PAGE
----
Insights from 10/15 NC Inmagic Session


Recently, I had the chance to speak with a group of NC-based Inmagic customers. The crowd was packed with experienced KM practitioners, many with library science backgrounds. While framing a “knowledge renaissance” might have sounded ambitious in other venues, with this audience, it was time to swing for the fences.

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I’d laid out the core themes in a prior post, but as with any productive collaboration, new ideas can emerge when people come together with different perspectives, applying alternative contexts to old problems, or approaching issues in unexpected ways. This Inmagic session was no exception.

Here are some of the takeaways:

  1. People produce knowledge, not process or technology; as ‘knowledge workers’, they do this by applying context to raw information; metadata (via tagging) continues to be a primary means
  2. Due to the flood of electronic content, the workload of knowledge workers is ever increasing
  3. Finding and keeping track of authoritative SME’s (subject matter experts) has become increasingly difficult
  4. Meaningful relationships are essential elements of collaboration and community
  5. Engagement (rather than passive participation) is required
  6. Understanding complexity is a key building block in the evolution of learning organizations
  7. Social media is unlocking many doors to knowledge worker collaboration, but proliferation of niche SM tools remains a challenge; vendors are making headway as they work toward the needed integration, a key factor in Enterprise 2.0 enablement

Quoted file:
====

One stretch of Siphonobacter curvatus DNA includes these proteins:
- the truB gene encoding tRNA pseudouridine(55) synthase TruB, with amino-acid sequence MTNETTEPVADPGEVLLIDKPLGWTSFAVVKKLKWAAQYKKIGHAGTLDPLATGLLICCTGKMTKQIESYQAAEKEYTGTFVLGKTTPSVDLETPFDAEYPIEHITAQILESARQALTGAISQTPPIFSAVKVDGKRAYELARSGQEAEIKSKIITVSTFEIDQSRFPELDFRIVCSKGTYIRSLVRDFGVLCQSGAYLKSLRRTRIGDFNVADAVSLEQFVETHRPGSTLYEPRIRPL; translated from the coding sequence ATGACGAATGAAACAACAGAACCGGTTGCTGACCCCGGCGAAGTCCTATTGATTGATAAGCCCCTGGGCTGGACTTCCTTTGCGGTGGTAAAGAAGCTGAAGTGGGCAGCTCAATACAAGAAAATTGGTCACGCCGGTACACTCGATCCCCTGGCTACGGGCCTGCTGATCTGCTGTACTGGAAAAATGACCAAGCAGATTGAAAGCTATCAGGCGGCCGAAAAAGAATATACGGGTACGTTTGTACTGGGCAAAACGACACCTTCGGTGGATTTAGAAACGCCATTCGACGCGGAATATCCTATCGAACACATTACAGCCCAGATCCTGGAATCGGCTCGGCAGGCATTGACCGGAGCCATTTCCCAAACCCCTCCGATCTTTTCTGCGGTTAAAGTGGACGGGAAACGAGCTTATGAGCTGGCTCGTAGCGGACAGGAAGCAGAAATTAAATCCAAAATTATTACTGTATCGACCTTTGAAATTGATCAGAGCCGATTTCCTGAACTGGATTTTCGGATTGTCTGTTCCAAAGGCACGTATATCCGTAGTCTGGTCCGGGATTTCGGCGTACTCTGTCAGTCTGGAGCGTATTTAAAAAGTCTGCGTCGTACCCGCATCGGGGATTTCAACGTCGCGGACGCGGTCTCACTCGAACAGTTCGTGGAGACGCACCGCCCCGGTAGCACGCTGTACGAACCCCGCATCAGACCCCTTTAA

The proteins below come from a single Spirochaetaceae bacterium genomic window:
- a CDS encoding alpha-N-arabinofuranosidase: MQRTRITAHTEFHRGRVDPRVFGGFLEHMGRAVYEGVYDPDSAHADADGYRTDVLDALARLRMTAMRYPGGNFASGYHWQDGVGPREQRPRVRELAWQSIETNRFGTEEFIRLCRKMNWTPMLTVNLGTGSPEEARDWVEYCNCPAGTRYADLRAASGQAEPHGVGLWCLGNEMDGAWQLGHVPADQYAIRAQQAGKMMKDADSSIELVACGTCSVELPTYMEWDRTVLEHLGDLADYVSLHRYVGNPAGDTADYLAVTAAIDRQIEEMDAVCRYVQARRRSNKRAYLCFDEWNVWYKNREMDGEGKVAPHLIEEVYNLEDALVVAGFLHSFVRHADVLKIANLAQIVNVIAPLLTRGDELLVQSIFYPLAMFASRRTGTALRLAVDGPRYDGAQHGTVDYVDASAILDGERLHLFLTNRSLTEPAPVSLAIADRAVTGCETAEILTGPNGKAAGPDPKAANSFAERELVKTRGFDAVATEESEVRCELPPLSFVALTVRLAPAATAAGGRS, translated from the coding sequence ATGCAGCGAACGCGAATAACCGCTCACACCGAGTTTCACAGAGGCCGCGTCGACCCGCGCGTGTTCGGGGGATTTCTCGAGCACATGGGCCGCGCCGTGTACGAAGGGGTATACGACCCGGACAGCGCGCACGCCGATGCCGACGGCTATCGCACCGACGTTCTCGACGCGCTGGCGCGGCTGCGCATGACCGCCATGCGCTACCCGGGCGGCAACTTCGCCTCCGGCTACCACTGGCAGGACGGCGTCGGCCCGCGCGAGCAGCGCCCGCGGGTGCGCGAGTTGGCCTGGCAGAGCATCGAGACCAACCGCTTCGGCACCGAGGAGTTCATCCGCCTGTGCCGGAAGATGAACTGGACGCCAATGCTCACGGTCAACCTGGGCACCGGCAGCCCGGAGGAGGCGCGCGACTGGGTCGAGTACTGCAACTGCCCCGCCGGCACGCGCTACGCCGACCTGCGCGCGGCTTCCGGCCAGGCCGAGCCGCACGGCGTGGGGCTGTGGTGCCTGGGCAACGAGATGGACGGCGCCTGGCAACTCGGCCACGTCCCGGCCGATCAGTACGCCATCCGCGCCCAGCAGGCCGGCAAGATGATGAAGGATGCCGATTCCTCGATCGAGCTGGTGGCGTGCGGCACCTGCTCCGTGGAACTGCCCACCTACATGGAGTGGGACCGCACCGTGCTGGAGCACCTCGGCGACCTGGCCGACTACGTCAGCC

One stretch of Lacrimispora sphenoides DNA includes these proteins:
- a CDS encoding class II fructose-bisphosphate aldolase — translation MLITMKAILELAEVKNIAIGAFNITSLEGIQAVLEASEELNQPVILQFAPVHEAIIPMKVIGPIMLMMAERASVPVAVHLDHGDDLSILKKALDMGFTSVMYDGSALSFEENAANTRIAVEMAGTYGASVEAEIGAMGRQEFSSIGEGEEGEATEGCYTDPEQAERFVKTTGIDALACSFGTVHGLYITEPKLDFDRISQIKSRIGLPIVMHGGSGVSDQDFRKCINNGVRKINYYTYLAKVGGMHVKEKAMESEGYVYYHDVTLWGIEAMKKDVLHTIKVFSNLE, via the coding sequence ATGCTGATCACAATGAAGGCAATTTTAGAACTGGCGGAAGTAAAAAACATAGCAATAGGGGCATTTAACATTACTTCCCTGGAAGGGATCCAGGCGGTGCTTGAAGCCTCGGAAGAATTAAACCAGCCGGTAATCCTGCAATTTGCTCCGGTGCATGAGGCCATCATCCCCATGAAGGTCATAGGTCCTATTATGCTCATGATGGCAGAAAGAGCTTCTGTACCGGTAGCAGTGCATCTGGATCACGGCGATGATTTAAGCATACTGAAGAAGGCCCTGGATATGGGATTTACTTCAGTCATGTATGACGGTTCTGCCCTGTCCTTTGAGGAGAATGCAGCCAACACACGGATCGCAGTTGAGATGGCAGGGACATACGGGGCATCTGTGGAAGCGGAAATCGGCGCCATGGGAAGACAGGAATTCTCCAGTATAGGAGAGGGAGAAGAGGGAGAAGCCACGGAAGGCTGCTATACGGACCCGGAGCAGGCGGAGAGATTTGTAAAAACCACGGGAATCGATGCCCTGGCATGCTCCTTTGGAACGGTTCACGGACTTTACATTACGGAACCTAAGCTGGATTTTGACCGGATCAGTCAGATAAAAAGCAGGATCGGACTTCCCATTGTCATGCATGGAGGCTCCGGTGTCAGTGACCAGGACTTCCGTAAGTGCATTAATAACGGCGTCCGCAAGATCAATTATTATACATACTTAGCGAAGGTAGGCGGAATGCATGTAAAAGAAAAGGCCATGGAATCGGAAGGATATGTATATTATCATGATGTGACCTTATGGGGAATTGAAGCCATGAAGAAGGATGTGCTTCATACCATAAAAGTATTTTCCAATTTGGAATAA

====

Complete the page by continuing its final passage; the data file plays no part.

8. Learning and innovation share common threads (discovery, visualization, vetting of alternative solutions), prompting the question: are ‘learning’ and ‘innovation’ really the same thing? or perhaps driven from the same cognitive skill base?
  9. There is a new imperative to foster “cultures of learning”.

If you’ve followed my last few posts in this thread, you may note the evolution on the ‘cultures of learning’ concept. I now see it as a required baseline. Culture has always been an important factor. But for me, the ‘learning’ imperative emerged during the preparation of the deck and the discussions that followed.

So our session proved the point: we can always learn .. if we dare to listen, and to keep an open mind.

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Here’s a look at the slides.

Thanks again to my hosts at Inmagic and the KM practitioners they assembled. Together, we shed some new light on the path to Enterprise 2.0, the future of KM, and the steps to achieve a Knowledge Renaissance.

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